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There seems to be quite a bit of interest in this story, so I'll post the other account I mentioned in my first post. This is from a pamphlet by Walter Gill called "Woodhouse in Leeds". If you ask me there's way too many assumptions about what could have happened, and the theory of the name 'Pikeman Rigge' which he mentions at the end had already been disproved. Still, it's worth a read just to show how one bit of history can have so many theories.But what about the Bradford pikemen who had dropped down the almost precipitous slope of Batty's Wood into Meanwood Valley? A persistent folk-tradition lasting right up to modern times held that a Civil War battle had been fought here too, on the northern border of Greater Woodhouse. Occasional widely scattered leaden bullets were unearthed in the Valley, and two mounds were reputed burial places of the soldiers killed in it. One was on the top of Miles Hill (know to locals as Sugarwell Hill) on the opposite side of the Valley from the Ridge and Batty's Wood (known to locals as Batty Woods). A prominent group of trees (now only bushes) marked what is still known as "Soldiers' Grave". The other tree-covered mound is half-a-mile further north by the side of Stonegate Road, near to Revolution Well.All this, though suggestive, fell short of concrete evidence, especially in view of the absence of written accounts. Then by accident my younger brother, a friend and I, found what was lacking. Just about the time I was beginning my series of old Woodhouse sketches, we were walking along Meanwood Beck at the foot of the rocky slope of Batty's Wood when one of us picked up what looked like a small round pebble. But it was very heavy, in fact plainly a leaden bullet: I had seen several such in local museums. Curious as to whether there might be more, we began scratching the loose soil which barely covered the sandstone rocks on the right bank of the stream. We found not a few but dozens of the bullets. Eventually, after several summers' evenings' work, we had collected almost two hundred of them, all within two or three yards of the stream over a space of no more than thirty or forty yards alongside it. Many more are probably still there; three were found in an hour or two nearly forty years after our first dig.Over all those intervening years I slowly collected other pieces of tangible evidence and researched the records. Most of these details and the reasoned arguments therefrom were published in a Yorkshire Evening Post article of mine, June 27th 1974. Sufficient here now to tell the story which had unfolded of the Battle of Meanwood Valley.There is no doubt that Sir William Savile knew both the intended date and general strategy of the expected attack. Thus early in the war many had doubts as to where their loyalties lay. This produced quite a crop of spies and informers on both sides. So the Royalists' commander anticipated a move down the Meanwood Valley and the likely point of entry. He evidently sent some companies of his dragoons (mounted musketeers) to block it. These arrived in time to select their position, probably along one of the many ancient goits thereabouts and facing the foot of the steep woodland from a hundred yards or so away, on the opposite side of the beck. Then, as the leading pikemen were crossing the stream and the rest fully committed to the descent, the Royalists fired a tremendous concentrated volley using every gun they had - hoping to create panic and suicidal attempts to climb back into the Wood. This accounts for the bullets we found.What exactly happened then is a matter of some conjecture. Butcertainly the pikemen did not lose their nerve. Their morale was highafter their two recent victories over these same troops. Moreover they now had had a month's training under professional officers known to have been provided by Sir Thomas Fairfax.It could be that the outnumbering pikemen immediately charged the dragoons before they had had time to reload their muskets, a process which took three or four minutes. Thjs however now seems unlikely since I have heard fairly recently that from time to time bullets have been dug up in the allotments, a few hundred yards downstream, behind Woodhouse Cricket Field where the brook forms its boundary. All along this stretch the general direction of the stream is a wide arc turning inwards relative to the dragoons' position.What probably happened was that, after the initial volley, the pikemen continued to drop swiftly down through Batty's Wood and then spread downstream, taking cover behind the opposite bank of the Beck, - and waited. The Royalists, who cannot have numbered much more than 300 men, were in no position to attack at close quarters after failing to panic their opponents and must have been contemplating remounting to get away. Meanwhile, it would seem likely that the small company of Bradford musketeers (30 had been sent to attack Leeds Bridge with the other half of the pikemen) were sent to the downstream end of the line with instructions there to fire a volley at the dragoons. Fearful of being outflanked, the latter fired a volley back - which gave the thousand pikemen their signal to rise from the Beck banks as one man. And a fearful sight they must have looked as they charged!The battle spread across the valley as the dragoons, such as had time to remount, hastily retreated mostly round the northern flank of Miles Hill. Here, up the shallow little vale of the Stain Beck, (as testified by bullets found in the Stainbeck area) they seem to have made their last attempt at a stand. Here, too, the King's men probably suffered their worst casualties, since the ground is exactly halfway between the two burial mounds.Eventually it seems, the remnants of the defeated companies managed to disengage themselves and ride off eastwards to Seacroft. Here they established a strongpoint which became a thorn in the side of the Leeds' victors for several months. But by the time the pikemen had broken off the chase, the battle there was already over and won without their presence.Whichever battle the folk of Woodhouse watched (as the bolder spirits no doubt did) they had safe grandstand views from either just beyond the southern edge of the Moor for the Leeds fight, or for that of Meanwood Valley from the crown of Woodhouse Ridge. Small wonder that the latter vantage point, even a century and a half later as evidenced by maps, was still known by the name of "Pikeman Rigge". In the story of Woodhouse, 23rd January 1643 was quite a day!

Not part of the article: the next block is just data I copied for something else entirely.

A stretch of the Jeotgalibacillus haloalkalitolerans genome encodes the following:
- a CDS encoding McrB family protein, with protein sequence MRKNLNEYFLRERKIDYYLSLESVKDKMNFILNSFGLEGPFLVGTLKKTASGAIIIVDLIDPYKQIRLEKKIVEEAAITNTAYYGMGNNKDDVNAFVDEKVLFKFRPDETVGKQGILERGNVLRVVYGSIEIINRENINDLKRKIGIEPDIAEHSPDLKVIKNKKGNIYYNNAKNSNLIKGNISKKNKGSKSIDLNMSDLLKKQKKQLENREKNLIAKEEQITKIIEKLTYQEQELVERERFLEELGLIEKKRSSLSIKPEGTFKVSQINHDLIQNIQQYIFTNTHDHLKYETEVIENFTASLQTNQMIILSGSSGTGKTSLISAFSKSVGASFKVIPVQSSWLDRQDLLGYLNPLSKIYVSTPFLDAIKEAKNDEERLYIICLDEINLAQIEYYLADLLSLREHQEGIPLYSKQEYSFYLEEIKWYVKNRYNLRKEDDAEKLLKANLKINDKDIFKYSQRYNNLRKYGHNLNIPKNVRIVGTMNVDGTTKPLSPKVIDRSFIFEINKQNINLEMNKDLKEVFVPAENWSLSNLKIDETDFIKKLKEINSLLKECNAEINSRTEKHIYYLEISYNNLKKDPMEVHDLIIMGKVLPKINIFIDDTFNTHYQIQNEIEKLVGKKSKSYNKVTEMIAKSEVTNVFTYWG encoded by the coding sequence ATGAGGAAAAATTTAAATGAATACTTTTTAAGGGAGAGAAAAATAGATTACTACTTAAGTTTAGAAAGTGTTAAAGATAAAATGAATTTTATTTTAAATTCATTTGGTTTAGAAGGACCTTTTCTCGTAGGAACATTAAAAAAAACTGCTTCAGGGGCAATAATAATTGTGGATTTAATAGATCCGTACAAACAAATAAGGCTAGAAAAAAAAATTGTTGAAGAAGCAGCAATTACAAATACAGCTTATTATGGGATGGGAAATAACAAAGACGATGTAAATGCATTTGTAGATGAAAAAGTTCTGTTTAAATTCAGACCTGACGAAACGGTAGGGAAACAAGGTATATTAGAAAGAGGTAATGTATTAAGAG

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The steep grass bank on the Headingley side of Woodhouse Ridge was known as 'carboard hill' when I was a kid. It was littered with the remnants of cardboard boxes used as makeshift sledges by hundreds of little lads. Rumours circulated of would-be evel knievels tackling the steep slope on bogeys/go karts but I never believed it..this was in the days before x boxes etc obviously...